Do you think that in its walk in the fresh air, the cat ate a mouse? Here are the signs to be grasped and the best remedies.
It often happens that our faithful domestic cat pays homage to us with some ‘gifts’ such as carcasses of dead animals. It is not so uncommon to see a cat carrying a newly caught mouse in its teeth, but it can happen that the same mouse ends up in its stomach. But how to be sure that the cat ate a mouse and, most importantly, what to do in this case? Here’s what to know so as not to take risks to the health of our beloved four-legged friend.
Cat and mouse: DNA or play?
It seems that a friendship between feline and rodent is impossible: just look at Tom and Jerry! In reality it is not just a matter of dislike, but the answer is in the feline DNA: it is a hunter and its targets are all the objects that move before its eyes. Imagine a mouse that seems to spite him at every step!
The mouse is small, moves easily and is very fast – a real challenge for the cat! probably it is also a matter of smells, in short, there is something that makes them irresistible in the eyes of the cat. On the other hand, this was the main reason for the process of domestication of the cat by man. It was the human who welcomed the cat into the ‘family’ in order to have protection from mice in return!
The cat ate a mouse: signals and diseases
Although most of the time the cat limits itself to catching it, it may happen that it eats it. It is certainly not prescribed in its diet, indeed it would certainly be better to avoid. These are animals accustomed to living in the sewers, to feed on garbage, therefore easy carriers of diseases and risks to the health of everyone, including cats. If we see our cat raging against a mouse, we do everything to dissuade him, because it could be fatal.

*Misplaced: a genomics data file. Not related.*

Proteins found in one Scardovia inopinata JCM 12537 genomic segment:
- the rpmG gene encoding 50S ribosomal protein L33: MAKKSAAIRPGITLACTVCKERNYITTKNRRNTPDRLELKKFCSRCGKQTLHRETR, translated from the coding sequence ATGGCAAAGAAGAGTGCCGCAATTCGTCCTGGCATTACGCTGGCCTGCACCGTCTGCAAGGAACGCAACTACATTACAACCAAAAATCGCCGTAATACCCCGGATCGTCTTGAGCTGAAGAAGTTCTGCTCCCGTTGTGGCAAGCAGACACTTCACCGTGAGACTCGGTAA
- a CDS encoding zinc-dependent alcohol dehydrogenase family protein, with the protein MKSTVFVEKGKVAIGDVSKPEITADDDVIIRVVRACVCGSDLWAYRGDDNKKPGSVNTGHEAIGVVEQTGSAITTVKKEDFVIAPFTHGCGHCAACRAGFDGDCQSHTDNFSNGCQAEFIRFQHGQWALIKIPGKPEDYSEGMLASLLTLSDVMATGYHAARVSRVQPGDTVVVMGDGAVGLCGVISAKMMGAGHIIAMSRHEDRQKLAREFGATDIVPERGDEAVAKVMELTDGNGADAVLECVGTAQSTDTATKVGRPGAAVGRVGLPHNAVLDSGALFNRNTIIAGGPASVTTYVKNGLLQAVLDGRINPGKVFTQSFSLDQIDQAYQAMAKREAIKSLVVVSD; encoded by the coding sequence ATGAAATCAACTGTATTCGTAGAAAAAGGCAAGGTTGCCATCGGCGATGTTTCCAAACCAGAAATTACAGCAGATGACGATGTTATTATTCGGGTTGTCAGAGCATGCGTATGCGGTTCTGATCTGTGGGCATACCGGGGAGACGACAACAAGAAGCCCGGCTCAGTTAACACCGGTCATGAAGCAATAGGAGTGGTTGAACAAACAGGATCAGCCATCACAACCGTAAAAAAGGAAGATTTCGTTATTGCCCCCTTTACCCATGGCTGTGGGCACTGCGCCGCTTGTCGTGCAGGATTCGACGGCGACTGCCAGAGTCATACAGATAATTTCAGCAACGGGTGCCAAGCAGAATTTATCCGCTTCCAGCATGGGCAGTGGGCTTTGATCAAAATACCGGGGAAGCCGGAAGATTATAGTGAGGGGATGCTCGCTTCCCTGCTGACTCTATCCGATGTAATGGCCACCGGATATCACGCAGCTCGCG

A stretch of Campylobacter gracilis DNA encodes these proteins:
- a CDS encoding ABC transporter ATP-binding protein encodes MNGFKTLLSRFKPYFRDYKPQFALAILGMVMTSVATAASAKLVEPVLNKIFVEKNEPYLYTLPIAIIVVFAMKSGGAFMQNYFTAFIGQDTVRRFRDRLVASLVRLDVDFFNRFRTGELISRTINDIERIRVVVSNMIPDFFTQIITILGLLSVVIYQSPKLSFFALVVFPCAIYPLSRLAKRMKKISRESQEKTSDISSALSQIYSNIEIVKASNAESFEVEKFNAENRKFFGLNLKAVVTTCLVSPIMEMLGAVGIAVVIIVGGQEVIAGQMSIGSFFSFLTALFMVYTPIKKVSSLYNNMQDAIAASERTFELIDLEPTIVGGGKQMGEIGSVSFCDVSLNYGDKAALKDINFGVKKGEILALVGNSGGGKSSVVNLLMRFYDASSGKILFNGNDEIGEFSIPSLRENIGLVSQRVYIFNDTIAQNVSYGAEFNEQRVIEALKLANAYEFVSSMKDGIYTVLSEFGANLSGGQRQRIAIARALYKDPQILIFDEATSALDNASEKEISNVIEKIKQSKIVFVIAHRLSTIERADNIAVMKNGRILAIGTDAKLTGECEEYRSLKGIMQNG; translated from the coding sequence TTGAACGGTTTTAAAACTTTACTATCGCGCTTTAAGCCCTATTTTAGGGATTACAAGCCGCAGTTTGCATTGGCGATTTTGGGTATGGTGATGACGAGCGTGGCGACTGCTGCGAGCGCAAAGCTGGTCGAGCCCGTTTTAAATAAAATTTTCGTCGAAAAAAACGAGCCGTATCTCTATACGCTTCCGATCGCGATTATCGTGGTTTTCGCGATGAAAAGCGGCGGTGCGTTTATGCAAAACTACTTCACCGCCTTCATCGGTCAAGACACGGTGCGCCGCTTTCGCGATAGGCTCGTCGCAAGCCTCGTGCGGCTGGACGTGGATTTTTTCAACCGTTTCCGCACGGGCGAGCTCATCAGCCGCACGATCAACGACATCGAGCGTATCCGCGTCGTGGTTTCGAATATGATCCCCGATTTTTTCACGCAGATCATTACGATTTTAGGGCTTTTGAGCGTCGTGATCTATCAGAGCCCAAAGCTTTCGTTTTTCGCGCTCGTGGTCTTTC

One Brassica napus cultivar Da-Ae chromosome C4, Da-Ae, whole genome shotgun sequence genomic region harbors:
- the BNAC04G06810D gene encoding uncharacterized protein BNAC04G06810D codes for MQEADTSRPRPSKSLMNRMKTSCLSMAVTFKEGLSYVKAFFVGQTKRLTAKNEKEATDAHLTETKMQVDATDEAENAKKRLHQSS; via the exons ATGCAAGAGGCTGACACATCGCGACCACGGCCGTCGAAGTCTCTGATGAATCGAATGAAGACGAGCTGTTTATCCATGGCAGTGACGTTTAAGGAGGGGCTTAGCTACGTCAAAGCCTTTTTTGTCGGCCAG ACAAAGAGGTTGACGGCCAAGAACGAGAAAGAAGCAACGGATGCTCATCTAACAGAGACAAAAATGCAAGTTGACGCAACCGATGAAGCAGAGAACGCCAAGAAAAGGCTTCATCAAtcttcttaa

But how do we know that the cat ate a mouse? Worms may form in its stomach, but also some diseases may develop. So to understand whether a cat has eaten a mouse it is necessary to note the signs that these same diseases entail: here they are below.
- Leptospirosis: in the cat it is quite rare, but it can manifest itself with symptoms similar to those of a flu, namely fever, exhaustion, episodes of vomiting and diarrhea, cough, lethargy and breathing problems (read here: Leptospirosis in cats: symptoms, treatment and prevention).
- Liver diseases: which we have already talked about in Liver diseases in cats and gallbladder problems: causes and remedies.
- Toxoplasma: not only from mouse to cat, but also from this to man (especially dangerous for pregnant women). This disease is manifested by breathing difficulties, pneumonia and neurological problems, as also explained in: Toxoplasmosis in the cat: the cause, symptoms, treatment and contagion.
- Intestinal parasites: the most frequent are nematodes, which live and develop in the intestines of the cat.
- Hantavirus: which involves very serious respiratory problems.
- Rickettsiosis: which presents with a rash all over the feline’s body.
- Poisoning: let’s not forget that the rat poison that we usually use to keep them away, can be ingested by the mice themselves and transmitted to the feline that eats them.
What to do if the cat is sick
If we are sure that the cat could have ingested a mouse when we were not present, we must keep it under close observation for the next 48 hours at least. We absolutely must not underestimate two symptoms of poisoning in the cat in particular, namely vomiting and diarrhea. The real solution is to take the cat to the vet as soon as possible, but some experts on the phone may advise the owner to induce vomiting in the cat, so as to make him expel an amount of ingested poison.